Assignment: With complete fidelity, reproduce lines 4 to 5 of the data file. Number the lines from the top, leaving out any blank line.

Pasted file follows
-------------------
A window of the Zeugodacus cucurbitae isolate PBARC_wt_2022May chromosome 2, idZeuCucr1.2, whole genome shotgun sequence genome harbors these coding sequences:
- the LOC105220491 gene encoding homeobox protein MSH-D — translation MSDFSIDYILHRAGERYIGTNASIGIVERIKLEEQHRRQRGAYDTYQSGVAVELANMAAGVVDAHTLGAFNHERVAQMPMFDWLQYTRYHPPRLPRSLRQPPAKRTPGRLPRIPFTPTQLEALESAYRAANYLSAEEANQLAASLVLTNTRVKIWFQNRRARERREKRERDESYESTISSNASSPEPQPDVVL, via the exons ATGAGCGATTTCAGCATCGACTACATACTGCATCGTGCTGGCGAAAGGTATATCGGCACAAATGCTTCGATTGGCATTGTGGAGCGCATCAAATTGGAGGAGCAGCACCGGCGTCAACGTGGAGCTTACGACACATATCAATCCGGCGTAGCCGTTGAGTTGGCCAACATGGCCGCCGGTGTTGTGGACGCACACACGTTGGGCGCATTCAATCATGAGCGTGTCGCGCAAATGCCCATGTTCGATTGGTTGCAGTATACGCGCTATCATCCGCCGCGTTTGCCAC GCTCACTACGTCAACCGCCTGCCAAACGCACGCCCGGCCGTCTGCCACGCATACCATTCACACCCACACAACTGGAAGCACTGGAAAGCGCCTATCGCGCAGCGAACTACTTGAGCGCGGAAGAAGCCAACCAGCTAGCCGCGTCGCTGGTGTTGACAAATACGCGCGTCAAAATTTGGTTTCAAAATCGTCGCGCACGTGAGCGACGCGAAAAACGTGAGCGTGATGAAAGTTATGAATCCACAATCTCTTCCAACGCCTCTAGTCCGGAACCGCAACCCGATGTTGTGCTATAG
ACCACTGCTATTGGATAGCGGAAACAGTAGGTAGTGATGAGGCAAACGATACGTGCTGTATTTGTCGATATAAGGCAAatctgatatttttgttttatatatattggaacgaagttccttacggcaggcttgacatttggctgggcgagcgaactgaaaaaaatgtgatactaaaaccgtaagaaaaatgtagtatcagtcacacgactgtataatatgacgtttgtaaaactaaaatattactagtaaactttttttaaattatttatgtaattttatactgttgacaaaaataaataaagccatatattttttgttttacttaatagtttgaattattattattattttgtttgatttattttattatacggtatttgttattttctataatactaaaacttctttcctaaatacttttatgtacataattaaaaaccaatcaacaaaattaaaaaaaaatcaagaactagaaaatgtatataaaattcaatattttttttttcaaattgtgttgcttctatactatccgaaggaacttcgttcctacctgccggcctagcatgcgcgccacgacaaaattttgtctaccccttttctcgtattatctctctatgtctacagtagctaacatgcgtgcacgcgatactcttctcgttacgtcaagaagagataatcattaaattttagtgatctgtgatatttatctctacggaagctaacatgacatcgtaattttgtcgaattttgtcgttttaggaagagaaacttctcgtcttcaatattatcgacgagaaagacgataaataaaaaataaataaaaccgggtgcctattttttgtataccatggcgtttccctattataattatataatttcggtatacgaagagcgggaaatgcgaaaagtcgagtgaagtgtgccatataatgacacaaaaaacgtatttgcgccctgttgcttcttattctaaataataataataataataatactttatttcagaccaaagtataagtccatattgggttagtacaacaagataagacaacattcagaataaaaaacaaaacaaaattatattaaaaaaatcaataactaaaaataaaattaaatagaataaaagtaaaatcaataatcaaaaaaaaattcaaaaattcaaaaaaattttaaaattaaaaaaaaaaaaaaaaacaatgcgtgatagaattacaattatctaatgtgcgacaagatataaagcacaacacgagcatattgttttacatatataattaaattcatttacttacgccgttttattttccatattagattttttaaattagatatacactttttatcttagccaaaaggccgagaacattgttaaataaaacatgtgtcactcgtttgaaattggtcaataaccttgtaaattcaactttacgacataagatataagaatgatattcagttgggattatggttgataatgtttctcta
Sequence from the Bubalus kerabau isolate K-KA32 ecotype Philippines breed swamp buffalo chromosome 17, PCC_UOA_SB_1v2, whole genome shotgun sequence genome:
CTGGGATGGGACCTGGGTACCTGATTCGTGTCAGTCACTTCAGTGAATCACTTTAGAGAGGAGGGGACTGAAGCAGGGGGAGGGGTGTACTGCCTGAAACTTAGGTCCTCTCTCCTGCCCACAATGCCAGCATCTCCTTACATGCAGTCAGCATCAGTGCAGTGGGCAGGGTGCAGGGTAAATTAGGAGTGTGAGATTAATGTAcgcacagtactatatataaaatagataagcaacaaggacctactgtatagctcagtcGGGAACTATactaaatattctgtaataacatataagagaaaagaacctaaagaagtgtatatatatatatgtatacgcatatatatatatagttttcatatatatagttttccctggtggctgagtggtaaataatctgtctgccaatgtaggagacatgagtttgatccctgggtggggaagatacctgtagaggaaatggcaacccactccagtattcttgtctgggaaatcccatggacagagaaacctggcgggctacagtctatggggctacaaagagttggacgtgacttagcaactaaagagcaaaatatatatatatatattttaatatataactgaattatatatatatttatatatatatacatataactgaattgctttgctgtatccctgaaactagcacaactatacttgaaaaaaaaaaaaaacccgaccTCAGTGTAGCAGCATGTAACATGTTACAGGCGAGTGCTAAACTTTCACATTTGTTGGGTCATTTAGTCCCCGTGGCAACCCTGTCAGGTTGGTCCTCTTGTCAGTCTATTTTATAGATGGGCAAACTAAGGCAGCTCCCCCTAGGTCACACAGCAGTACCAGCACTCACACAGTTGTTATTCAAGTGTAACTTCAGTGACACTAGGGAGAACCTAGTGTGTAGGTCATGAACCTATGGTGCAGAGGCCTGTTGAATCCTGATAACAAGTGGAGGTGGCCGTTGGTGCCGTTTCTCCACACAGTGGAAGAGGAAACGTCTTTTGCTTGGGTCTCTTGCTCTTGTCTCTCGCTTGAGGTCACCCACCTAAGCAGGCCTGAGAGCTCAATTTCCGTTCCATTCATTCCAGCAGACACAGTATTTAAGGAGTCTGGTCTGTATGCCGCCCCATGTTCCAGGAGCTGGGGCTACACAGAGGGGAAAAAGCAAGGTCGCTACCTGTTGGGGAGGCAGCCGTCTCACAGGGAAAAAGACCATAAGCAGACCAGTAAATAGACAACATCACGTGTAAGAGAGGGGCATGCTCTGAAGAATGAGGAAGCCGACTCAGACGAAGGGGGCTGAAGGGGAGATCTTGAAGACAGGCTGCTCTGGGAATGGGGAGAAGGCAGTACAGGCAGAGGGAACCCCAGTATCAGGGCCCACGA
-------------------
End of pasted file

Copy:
Sequence from the Bubalus kerabau isolate K-KA32 ecotype Philippines breed swamp buffalo chromosome 17, PCC_UOA_SB_1v2, whole genome shotgun sequence genome:
CTGGGATGGGACCTGGGTACCTGATTCGTGTCAGTCACTTCAGTGAATCACTTTAGAGAGGAGGGGACTGAAGCAGGGGGAGGGGTGTACTGCCTGAAACTTAGGTCCTCTCTCCTGCCCACAATGCCAGCATCTCCTTACATGCAGTCAGCATCAGTGCAGTGGGCAGGGTGCAGGGTAAATTAGGAGTGTGAGATTAATGTAcgcacagtactatatataaaatagataagcaacaaggacctactgtatagctcagtcGGGAACTATactaaatattctgtaataacatataagagaaaagaacctaaagaagtgtatatatatatatgtatacgcatatatatatatagttttcatatatatagttttccctggtggctgagtggtaaataatctgtctgccaatgtaggagacatgagtttgatccctgggtggggaagatacctgtagaggaaatggcaacccactccagtattcttgtctgggaaatcccatggacagagaaacctggcgggctacagtctatggggctacaaagagttggacgtgacttagcaactaaagagcaaaatatatatatatatattttaatatataactgaattatatatatatttatatatatatacatataactgaattgctttgctgtatccctgaaactagcacaactatacttgaaaaaaaaaaaaaacccgaccTCAGTGTAGCAGCATGTAACATGTTACAGGCGAGTGCTAAACTTTCACATTTGTTGGGTCATTTAGTCCCCGTGGCAACCCTGTCAGGTTGGTCCTCTTGTCAGTCTATTTTATAGATGGGCAAACTAAGGCAGCTCCCCCTAGGTCACACAGCAGTACCAGCACTCACACAGTTGTTATTCAAGTGTAACTTCAGTGACACTAGGGAGAACCTAGTGTGTAGGTCATGAACCTATGGTGCAGAGGCCTGTTGAATCCTGATAACAAGTGGAGGTGGCCGTTGGTGCCGTTTCTCCACACAGTGGAAGAGGAAACGTCTTTTGCTTGGGTCTCTTGCTCTTGTCTCTCGCTTGAGGTCACCCACCTAAGCAGGCCTGAGAGCTCAATTTCCGTTCCATTCATTCCAGCAGACACAGTATTTAAGGAGTCTGGTCTGTATGCCGCCCCATGTTCCAGGAGCTGGGGCTACACAGAGGGGAAAAAGCAAGGTCGCTACCTGTTGGGGAGGCAGCCGTCTCACAGGGAAAAAGACCATAAGCAGACCAGTAAATAGACAACATCACGTGTAAGAGAGGGGCATGCTCTGAAGAATGAGGAAGCCGACTCAGACGAAGGGGGCTGAAGGGGAGATCTTGAAGACAGGCTGCTCTGGGAATGGGGAGAAGGCAGTACAGGCAGAGGGAACCCCAGTATCAGGGCCCACGA